It can be somewhat finicky to line it up right, but you can rest assured that it's a secure connection. That's one of the biggest advantages the Helix has over the ThinkPad Tablet 2: it can't tumble out of its dock, and it can fold up clamshell style like a true laptop.
It's the more portable device of the two. The Helix's dock does more than provide a keyboard. It actually has its own battery and fans, so the Helix gets additional longevity when its connected, and its processor overclocks for a noticeable performance boost. The cost of this is ugly fans hidden behind an odd plastic flap. It's one of many complaints we have about the Helix's overall design. Like all convertibles, it's top heavy.
This isn't a problem when you're using it at a desk, but on your lap or the couch, it's prone to toppling backwards. It's also hard to open the Helix with one hand. There's no groove to grab it by, and if you just lift up the screen without holding onto the base, the two don't separate. They're you need a fingernail to press them.
When you're using the Helix as a tablet, it's ridiculous you can't use the easy to press, prominently placed Windows button to wake the device. Like a Surface Pro and a lot of Windows 8 slates, the tablet has a wide form factor. It's awkward to type on the Helix tablet while holding it; unless you have thumbs like an orangutan you'll want to opt for the split onscreen keyboard.
The tablet is also very tall when held in portrait orientation. We felt a bit goofy holding it that way when doing some Kindle reading. It's an aspect ration that's not great in the hand, but excellent for watching videos. It's a full p screen, so Netflix and YouTube all look great. However, that ultra high native resolution makes the desktop and its apps look eye-strainingly small. To combat this, we found ourselves zooming in on Google Chrome pages before just dropping the resolution down to x ; so much for full p.
All the Windows 8 apps looked fine though, this is really just a desktop issue. Lenovo laptops are known for having great keyboards, and that reputation comes through for the ThinkPad Helix in spades. A lot of convertible keyboards, like the one on the Acer Iconia W and ThinkPad Tablet 2, are either cramped or lack keypress depth.
That's not the case with typing on the Helix. The keyboard has been truncated in some minor ways, like slightly smaller arrow keys. The function keys each pull double duty, but you can toggle on and off a function lock that circumvents this. There's no backlight on this keyboard, which is a pity, and keys like caps lock don't glow when engaged.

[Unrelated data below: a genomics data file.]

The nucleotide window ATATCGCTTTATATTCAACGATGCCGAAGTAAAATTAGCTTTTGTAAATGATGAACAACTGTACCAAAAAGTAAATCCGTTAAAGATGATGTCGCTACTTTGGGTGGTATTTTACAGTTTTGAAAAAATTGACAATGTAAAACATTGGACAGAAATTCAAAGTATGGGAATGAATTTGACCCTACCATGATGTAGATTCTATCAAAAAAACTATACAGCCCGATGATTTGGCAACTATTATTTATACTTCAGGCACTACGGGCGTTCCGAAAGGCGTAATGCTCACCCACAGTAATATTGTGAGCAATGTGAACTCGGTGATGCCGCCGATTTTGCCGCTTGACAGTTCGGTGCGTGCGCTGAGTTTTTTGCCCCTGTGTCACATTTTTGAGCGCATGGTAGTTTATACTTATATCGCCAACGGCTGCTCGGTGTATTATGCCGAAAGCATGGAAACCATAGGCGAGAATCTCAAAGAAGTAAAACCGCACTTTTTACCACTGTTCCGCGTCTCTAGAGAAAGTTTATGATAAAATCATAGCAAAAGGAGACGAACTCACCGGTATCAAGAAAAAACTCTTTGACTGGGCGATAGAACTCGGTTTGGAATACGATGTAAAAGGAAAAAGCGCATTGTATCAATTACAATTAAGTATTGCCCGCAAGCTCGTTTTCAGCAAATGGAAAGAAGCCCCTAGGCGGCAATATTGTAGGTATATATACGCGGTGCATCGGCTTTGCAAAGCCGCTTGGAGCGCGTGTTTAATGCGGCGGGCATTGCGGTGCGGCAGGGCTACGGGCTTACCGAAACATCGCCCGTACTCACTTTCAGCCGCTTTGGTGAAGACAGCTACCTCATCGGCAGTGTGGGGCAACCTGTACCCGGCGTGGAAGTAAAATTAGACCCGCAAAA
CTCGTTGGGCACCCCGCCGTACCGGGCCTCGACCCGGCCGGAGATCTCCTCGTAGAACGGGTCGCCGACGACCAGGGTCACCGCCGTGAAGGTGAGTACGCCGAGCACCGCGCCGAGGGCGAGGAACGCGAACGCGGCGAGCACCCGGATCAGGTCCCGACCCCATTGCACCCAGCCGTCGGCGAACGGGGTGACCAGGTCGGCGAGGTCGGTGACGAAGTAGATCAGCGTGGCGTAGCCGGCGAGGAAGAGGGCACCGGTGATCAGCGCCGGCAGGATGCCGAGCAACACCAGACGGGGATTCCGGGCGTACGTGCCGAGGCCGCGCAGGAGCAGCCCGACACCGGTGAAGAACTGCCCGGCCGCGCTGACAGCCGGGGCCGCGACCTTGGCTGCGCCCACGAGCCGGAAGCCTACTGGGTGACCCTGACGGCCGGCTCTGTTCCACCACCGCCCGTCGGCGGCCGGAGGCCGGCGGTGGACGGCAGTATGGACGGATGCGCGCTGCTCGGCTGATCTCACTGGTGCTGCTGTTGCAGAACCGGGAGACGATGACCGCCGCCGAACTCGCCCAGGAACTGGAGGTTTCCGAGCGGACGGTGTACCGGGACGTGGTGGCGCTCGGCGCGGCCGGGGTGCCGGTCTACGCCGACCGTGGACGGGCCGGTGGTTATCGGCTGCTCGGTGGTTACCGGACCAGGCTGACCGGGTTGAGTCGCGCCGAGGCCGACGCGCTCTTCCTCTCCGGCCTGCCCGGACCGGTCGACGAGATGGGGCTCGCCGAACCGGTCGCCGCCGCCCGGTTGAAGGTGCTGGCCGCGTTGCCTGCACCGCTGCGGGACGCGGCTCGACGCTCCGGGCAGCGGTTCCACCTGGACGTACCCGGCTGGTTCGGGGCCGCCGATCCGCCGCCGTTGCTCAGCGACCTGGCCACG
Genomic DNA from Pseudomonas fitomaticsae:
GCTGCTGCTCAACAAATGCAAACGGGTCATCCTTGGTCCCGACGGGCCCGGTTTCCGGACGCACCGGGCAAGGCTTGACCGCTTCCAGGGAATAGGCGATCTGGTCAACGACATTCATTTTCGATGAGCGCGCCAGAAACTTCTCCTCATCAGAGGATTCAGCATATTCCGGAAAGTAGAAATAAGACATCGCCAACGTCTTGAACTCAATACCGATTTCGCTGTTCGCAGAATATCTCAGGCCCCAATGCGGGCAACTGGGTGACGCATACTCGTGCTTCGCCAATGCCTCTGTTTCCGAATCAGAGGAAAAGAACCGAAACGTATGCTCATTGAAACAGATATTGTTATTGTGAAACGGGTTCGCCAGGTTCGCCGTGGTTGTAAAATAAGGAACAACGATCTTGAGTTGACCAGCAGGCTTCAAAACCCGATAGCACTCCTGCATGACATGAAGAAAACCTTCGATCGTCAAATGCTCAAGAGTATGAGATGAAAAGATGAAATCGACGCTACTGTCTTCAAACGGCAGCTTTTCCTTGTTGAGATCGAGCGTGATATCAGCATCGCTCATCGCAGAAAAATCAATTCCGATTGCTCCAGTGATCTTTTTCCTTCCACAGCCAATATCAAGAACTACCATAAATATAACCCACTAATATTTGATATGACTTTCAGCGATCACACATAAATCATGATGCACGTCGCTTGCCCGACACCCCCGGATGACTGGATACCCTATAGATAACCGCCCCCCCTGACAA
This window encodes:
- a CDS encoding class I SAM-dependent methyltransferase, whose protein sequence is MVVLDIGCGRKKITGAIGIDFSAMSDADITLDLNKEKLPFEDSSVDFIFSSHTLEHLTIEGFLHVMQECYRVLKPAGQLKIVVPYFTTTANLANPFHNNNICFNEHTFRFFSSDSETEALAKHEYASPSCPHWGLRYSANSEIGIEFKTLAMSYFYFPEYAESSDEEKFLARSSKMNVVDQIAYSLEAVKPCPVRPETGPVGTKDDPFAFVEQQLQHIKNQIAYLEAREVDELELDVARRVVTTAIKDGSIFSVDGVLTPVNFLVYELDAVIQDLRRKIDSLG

Instead Lenovo has built in on screen cues to let you know when they're active. Minor quibbles aside, the overall typing experience on the ThinkPad Helix is very good. We'd say this is the best keyboard we've used on a hybrid machine. The keys are slightly curved and evenly spaced, with enough depth to the press that they're completely functional. For our money it easily bests the type cover on the Microsoft Surface. The touchpad, however, is a different story.
Lenovo has done away with the dedicated click buttons found on past ThinkPads and instead made the touchpad itself clickable. You can click by pressing down, or with a quick tap, anywhere on the pad. It also has multi-touch recognition, so a two finger tap is a right click, and sliding with two fingers is a scroll. There are also multi-finger gestures, reminiscent of what you'll find on a MacBook, but optimized for Windows. For example, a four finger swipe switches between the tiled Start screen and the desktop.
The gestures are great, but the touchpad has been divided into different zones that overcomplicate things. If you scroll with two fingers to the top of the pad, the Helix starts to scroll until you pick your fingers up. It's too easy to trigger on accident and blow past what you want to see. Basically, the touchpad feels finicky, and will likely annoy old school ThinkPad fans. At least they have the trackpoint to fall back to. The Helix also comes equipped with a stylus, which you'll find useful if you plan to use a note taking app.
Otherwise it's a good way to navigate the desktop when you're in tablet mode. It offers precision that you need to hit little things like a YouTube pause button or the X to close a window. Right off the bat, it's a real pity that the ThinkPad Helix is not a Haswell machine. While Intel's new fourth generation chip doesn't provide a lot of extra processing power, it's designed to provide extended battery life. That would've been perfect for this machine.
Not that the Helix is bad on power consumption. It actually boasts quite respectable battery life, but all day battery would help justify the premium price. For ports, the Helix tablet has USB 2. It should be noted that all of these ports and slots, with the exception of the headphone jack, are on the bottom of the tablet and become inaccessible once the tablet has been docked.
The dock provides its own set of ports to compensate. You'll find two USB 3. Both the Windows 8 tiled interface and desktop ran smoothly on our review unit. Browsing in either Chrome or Internet Explorer, we could get a dozen tabs going before performance started to chug.